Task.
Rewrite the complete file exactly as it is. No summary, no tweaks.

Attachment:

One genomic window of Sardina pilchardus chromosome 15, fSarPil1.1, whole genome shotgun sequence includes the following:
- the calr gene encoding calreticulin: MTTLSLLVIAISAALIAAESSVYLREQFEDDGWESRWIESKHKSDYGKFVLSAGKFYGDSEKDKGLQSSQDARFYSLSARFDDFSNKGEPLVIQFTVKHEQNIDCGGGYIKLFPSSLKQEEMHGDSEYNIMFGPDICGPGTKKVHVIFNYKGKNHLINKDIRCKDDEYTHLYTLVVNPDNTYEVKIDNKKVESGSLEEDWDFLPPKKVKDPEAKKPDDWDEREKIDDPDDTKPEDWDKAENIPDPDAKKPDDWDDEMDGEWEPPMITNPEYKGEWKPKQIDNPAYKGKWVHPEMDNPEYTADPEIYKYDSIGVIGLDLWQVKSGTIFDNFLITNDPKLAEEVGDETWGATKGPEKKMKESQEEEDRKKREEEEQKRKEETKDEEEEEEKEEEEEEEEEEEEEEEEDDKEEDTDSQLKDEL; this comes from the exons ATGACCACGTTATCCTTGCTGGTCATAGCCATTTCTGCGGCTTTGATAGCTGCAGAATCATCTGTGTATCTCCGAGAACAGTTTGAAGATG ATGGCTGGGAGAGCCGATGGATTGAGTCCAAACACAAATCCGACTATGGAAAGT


One genomic window of Sardina pilchardus chromosome 15, fSarPil1.1, whole genome shotgun sequence includes the following:
- the calr gene encoding calreticulin: MTTLSLLVIAISAALIAAESSVYLREQFEDDGWESRWIESKHKSDYGKFVLSAGKFYGDSEKDKGLQSSQDARFYSLSARFDDFSNKGEPLVIQFTVKHEQNIDCGGGYIKLFPSSLKQEEMHGDSEYNIMFGPDICGPGTKKVHVIFNYKGKNHLINKDIRCKDDEYTHLYTLVVNPDNTYEVKIDNKKVESGSLEEDWDFLPPKKVKDPEAKKPDDWDEREKIDDPDDTKPEDWDKAENIPDPDAKKPDDWDDEMDGEWEPPMITNPEYKGEWKPKQIDNPAYKGKWVHPEMDNPEYTADPEIYKYDSIGVIGLDLWQVKSGTIFDNFLITNDPKLAEEVGDETWGATKGPEKKMKESQEEEDRKKREEEEQKRKEETKDEEEEEEKEEEEEEEEEEEEEEEEDDKEEDTDSQLKDEL; this comes from the exons ATGACCACGTTATCCTTGCTGGTCATAGCCATTTCTGCGGCTTTGATAGCTGCAGAATCATCTGTGTATCTCCGAGAACAGTTTGAAGATG ATGGCTGGGAGAGCCGATGGATTGAGTCCAAACACAAATCCGACTATGGAAAGT